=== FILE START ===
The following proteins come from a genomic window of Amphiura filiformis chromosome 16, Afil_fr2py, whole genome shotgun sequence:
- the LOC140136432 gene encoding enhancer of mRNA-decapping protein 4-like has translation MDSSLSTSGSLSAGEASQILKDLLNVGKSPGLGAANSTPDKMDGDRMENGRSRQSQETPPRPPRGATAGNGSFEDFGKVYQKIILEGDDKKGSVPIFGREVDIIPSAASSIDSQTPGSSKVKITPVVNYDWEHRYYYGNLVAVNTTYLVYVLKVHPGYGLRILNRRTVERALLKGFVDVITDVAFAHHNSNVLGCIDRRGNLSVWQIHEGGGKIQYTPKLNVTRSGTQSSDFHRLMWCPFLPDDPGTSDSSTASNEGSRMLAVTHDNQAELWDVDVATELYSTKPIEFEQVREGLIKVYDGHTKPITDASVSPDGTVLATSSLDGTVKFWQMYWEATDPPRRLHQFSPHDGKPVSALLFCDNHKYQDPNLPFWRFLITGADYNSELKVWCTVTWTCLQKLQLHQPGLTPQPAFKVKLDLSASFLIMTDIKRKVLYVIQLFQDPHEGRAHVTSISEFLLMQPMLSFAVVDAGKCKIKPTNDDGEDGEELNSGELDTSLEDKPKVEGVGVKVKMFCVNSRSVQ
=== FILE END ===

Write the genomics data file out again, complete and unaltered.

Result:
The following proteins come from a genomic window of Amphiura filiformis chromosome 16, Afil_fr2py, whole genome shotgun sequence:
- the LOC140136432 gene encoding enhancer of mRNA-decapping protein 4-like has translation MDSSLSTSGSLSAGEASQILKDLLNVGKSPGLGAANSTPDKMDGDRMENGRSRQSQETPPRPPRGATAGNGSFEDFGKVYQKIILEGDDKKGSVPIFGREVDIIPSAASSIDSQTPGSSKVKITPVVNYDWEHRYYYGNLVAVNTTYLVYVLKVHPGYGLRILNRRTVERALLKGFVDVITDVAFAHHNSNVLGCIDRRGNLSVWQIHEGGGKIQYTPKLNVTRSGTQSSDFHRLMWCPFLPDDPGTSDSSTASNEGSRMLAVTHDNQAELWDVDVATELYSTKPIEFEQVREGLIKVYDGHTKPITDASVSPDGTVLATSSLDGTVKFWQMYWEATDPPRRLHQFSPHDGKPVSALLFCDNHKYQDPNLPFWRFLITGADYNSELKVWCTVTWTCLQKLQLHQPGLTPQPAFKVKLDLSASFLIMTDIKRKVLYVIQLFQDPHEGRAHVTSISEFLLMQPMLSFAVVDAGKCKIKPTNDDGEDGEELNSGELDTSLEDKPKVEGVGVKVKMFCVNSRSVQ